$1.4 million in brownfields grants awarded for New Hampshire projects
Assessments, cleanup work planned for sites across the state
The U.S. Environmental Protection Agency has awarded $1.4 million in grants aimed at helping to assess and clean up brownfields sites in New Hampshire.
The grants were awarded to the Nashua Regional Planning Commission, Strafford Regional Planning Commission and Upper Valley Lake Sunapee Regional Planning Commission, which each received $300,000 to conduct site assessments, and the town of Walpole, which received $500,000 to clean up the former Central Plating site.
The awards were announced by Alexandra Dunn, assistant administrator for the EPA’s Office of Chemical Safety and Pollution Prevention, at the annual New Hampshire Day luncheon hosted by U.S. Sen. Jeanne Shaheen in Washington, D.C.
“Communities across New Hampshire will benefit from EPA Brownfields funding,” said EPA New England Acting Regional Administrator Deb Szaro. “Brownfields funding jump-starts environmental cleanup at contaminated properties allowing them to be re-developed to benefit the community and its residents.”
The Nashua Regional Planning Commission grant will help fund environmental site assessments for five sites in downtown Nashua and Milford.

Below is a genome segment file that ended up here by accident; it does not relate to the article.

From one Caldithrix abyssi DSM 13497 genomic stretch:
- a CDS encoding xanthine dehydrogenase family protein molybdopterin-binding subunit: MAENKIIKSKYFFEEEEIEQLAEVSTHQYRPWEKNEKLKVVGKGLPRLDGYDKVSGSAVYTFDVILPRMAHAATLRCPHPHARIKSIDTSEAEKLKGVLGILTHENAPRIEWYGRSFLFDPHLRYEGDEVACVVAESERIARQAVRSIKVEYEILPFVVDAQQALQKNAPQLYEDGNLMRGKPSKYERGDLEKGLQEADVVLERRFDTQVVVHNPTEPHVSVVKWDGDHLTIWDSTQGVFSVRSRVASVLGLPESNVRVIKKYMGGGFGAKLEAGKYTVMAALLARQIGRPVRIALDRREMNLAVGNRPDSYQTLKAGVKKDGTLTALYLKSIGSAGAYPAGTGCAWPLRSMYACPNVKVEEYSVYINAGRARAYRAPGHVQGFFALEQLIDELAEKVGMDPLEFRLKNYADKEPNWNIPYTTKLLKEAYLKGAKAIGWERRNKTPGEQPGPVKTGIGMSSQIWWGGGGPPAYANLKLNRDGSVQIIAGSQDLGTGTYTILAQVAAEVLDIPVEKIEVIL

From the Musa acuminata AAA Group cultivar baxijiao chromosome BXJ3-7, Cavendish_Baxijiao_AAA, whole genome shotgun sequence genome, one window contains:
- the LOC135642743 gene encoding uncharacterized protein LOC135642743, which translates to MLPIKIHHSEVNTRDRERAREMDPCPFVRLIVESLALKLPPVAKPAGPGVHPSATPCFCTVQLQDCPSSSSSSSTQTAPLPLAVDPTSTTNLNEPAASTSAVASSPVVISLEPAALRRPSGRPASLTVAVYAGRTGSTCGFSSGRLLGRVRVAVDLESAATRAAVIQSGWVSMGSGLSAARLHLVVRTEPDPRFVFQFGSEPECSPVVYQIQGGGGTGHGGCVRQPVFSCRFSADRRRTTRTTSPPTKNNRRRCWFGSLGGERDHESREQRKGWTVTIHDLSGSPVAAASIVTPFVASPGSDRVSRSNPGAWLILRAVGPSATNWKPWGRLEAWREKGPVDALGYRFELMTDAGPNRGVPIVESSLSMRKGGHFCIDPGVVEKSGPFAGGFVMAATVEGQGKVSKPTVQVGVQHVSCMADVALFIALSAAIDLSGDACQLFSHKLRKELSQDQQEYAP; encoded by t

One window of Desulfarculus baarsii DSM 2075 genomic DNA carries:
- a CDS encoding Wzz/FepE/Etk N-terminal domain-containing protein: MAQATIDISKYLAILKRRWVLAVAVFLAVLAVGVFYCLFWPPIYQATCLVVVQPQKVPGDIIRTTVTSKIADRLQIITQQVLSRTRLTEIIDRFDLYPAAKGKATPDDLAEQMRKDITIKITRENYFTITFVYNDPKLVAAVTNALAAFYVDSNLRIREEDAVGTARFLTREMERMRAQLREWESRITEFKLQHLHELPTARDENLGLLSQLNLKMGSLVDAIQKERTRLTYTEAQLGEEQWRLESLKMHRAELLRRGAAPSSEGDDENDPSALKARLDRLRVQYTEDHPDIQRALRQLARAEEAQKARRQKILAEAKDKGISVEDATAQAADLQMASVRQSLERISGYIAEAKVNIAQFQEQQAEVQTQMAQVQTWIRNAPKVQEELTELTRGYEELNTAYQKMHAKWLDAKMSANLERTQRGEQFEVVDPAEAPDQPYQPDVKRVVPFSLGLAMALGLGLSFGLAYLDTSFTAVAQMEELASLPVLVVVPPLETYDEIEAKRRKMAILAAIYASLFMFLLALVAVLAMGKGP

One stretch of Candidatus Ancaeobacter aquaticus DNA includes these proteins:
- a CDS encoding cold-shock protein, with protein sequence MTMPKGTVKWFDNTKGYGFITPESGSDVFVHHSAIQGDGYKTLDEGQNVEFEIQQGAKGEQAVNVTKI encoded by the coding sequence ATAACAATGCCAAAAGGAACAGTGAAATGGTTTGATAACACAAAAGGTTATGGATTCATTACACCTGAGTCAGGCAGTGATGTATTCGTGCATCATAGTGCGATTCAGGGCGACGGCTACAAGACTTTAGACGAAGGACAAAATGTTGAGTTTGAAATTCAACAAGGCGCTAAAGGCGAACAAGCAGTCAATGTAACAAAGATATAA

The Strafford Regional Planning Commission grant will target Route 125 corridor between Milton and Rochester to conduct five environmental site assessments and develop seven cleanup plans, including for Lockhart Field in the Milton and Gonic Dams in Rochester, develop a market analysis for 73-77 Main St. in Rochester and conduct a redevelopment study.
The Upper Valley Lake Sunapee Regional Planning Commission
grant will be used to conduct five environmental site assessments and develop seven cleanup and reuse plans for sites Claremont and Lebanon. In addition, reuse planning will be conducted for the Westboro Railyard in Lebanon in designing an appropriate engineered cover system and park design.
In Walpole, cleanup will begin of the Central Plating site at 12 Westminster St., a nearly 0.3-acre site operated as a metal electroplating facility from 1963 until 2006. The site is contaminated with heavy metals and PFOS.